Logging in Xamarin with Serilog

This article introduces briefly the design of the logging infrastructure in general. Although some part of the article is written in the the context of Xamarin with MvvmCross, Serilog is available across .NET Framework and .NET Standard, so most of the following content can apply to the whole .NET ecosystem in general.

Logging Infrastructure

Below are the common components involved when you do logging.

  • Logger This is the object your logic code hold to interact with the logging infrastructure. The object is normally an ILogger (for .NET Standard) or MvxLog (for MvvmCross).
    It normally has the following functions: Trace/Verbose, Debug, Info, Warning, Error, Fatal. Those functions are actually a shorthand for a common Log function with a corresponding Log Level parameter (more on Log Level in the next subsection).
    Application logic never creates a logger by itself. Instead, it gets a logger created by a Log Provider (usually via a dependency injection).
  • Log Sink A sink indicate the actual destination of the logs (e.g. debug output, console, file, etc.). It is usually configured in the Log Provider instead of embedded inside the logger logic. This separation of Sinks from Logger is extremely powerful, allowing you to change your log destination easily by swapping (or adding) Sinks without ever touching your Logger. You can even setup different filters and limits for each sinks (see example below).
  • Log Provider This component connects everything together based on the requested configuration and creates an appropriate logger object. It is usually configured at application start up.

Log Level

Log Level is a way for developer to indicate the criticality of each log entry, allowing appropriate minimum level filtering for each sink. Below are my own convention for using Log Level.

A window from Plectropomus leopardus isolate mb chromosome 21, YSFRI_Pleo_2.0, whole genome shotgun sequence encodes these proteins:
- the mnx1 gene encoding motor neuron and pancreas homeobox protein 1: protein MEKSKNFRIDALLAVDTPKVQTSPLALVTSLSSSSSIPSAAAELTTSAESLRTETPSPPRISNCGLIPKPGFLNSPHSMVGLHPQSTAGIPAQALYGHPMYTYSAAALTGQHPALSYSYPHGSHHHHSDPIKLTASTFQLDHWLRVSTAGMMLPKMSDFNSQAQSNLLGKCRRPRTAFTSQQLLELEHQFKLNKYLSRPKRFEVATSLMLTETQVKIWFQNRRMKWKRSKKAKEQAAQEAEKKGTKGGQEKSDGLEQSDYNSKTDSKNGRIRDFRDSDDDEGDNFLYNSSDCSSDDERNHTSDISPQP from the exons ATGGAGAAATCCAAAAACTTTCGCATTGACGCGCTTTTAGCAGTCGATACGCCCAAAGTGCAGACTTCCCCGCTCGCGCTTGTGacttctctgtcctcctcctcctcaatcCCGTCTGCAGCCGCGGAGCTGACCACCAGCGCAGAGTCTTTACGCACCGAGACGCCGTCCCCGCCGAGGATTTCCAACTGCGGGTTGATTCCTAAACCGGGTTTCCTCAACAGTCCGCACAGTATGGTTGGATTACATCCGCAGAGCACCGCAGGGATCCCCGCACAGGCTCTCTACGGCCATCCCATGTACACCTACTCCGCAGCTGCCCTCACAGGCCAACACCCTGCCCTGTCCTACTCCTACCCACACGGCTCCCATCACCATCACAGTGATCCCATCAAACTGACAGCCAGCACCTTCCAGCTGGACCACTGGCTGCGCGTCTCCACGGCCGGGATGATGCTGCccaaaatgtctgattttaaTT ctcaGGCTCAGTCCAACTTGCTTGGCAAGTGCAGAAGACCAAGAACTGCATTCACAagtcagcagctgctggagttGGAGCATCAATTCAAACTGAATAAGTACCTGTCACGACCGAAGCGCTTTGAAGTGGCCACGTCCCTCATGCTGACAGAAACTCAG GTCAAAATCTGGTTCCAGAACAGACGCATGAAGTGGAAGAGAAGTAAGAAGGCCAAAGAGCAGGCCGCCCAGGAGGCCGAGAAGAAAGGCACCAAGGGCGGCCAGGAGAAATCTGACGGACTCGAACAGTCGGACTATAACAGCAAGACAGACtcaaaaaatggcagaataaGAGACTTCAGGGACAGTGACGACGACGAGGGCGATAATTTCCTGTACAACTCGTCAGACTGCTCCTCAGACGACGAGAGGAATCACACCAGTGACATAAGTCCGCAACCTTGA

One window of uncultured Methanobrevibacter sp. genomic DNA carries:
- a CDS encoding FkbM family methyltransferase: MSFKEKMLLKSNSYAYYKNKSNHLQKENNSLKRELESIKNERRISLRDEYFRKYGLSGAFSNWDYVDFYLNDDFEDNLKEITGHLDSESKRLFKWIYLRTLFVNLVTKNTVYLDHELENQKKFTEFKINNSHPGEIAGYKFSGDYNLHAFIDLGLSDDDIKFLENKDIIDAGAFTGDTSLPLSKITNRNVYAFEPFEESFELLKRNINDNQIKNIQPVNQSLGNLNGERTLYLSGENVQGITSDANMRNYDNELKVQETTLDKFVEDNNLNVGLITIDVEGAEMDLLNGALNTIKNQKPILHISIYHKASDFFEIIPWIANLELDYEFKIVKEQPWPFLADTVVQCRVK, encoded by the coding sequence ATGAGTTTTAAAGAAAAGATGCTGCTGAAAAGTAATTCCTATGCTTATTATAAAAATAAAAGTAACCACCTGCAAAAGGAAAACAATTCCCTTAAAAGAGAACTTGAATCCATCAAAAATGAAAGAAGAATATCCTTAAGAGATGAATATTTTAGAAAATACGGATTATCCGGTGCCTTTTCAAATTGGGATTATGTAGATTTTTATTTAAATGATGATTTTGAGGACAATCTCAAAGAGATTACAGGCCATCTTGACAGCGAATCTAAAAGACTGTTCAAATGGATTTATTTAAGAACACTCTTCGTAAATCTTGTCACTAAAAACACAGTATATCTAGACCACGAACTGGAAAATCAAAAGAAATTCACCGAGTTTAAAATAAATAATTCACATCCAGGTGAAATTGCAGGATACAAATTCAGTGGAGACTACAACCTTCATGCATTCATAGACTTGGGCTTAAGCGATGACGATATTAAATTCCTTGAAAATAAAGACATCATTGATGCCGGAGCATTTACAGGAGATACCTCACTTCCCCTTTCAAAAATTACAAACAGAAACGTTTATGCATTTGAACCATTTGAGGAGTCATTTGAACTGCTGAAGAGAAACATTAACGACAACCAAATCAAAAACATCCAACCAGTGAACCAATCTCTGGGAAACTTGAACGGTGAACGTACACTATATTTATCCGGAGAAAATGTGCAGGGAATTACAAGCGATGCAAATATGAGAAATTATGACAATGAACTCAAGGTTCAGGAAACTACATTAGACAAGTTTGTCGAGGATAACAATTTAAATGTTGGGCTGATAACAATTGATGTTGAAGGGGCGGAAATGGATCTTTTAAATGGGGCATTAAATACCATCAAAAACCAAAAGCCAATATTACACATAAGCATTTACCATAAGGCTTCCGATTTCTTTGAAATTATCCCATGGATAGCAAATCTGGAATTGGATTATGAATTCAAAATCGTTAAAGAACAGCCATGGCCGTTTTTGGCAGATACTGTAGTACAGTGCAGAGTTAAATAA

• Trace/Verbose This level is usually used to trace each step of your logic implementation. I rarely log at this level, and usually reserve this for logs from the underlying platform.
  • Debug This level can be used as a replacement for any Debug.WriteLine() or Console.WriteLine() in your code. Keep in mind that this level is usually used for logs that should be excluded from production/release build.
  • Information This level is similar to Debug level with the exception that those logs should still show up in production/release build. Those are the logs that should help you in troubleshooting production issue.
  • Warning I usually use this level to indicate recoverable problem, for example, networking issue with a retry later.
  • Error This is usually used to indicate a more critical problem, especially those that need user intervention, e.g. database corruption. You can think of this level as something that should automatically send an email to support team.
  • Fatal This should be only used to indicate a crash.

In general, lower log level should give you more in-depth details of the application logic, however, can generate a large amount of log entries. So you should take care of your filters so as to not exhaust your sinks.

Structured Logs

If you are logging formatted string like below, you might not fully utilize the capability of your logging framework:

Instead, try to do this:

Basically you don’t pre-format your log, and instead give the template and all the parameters to the logger directly.

The logger can create the same formatted string on its own, so you don’t lose any feature. In addition, it passes all the parameters to your sinks. If you setup a sink that support structure logs, you can easily filter your logs later on using those parameter value (e.g. userId) instead of have to use Regex on your formatted strings.

Most of the logging framework nowadays support structured logging, so there are really no reason not to use it.


Serilog provides us with a Log Provider that works well with both ASP.NET Core for your server and MvvmCross for your Xamarin App. Serilog also has a large number of sinks available as Nuget packages.

Serilog also has some additional facilities that you should learn about and utilize:

  • Enricher: add context information into each log entry
  • Filter: fine tune which log entry can go to each sink

Below is an example configuring Serilog for MvvmCross:

More examples can be found in the reference links at the end.

Some Recommendations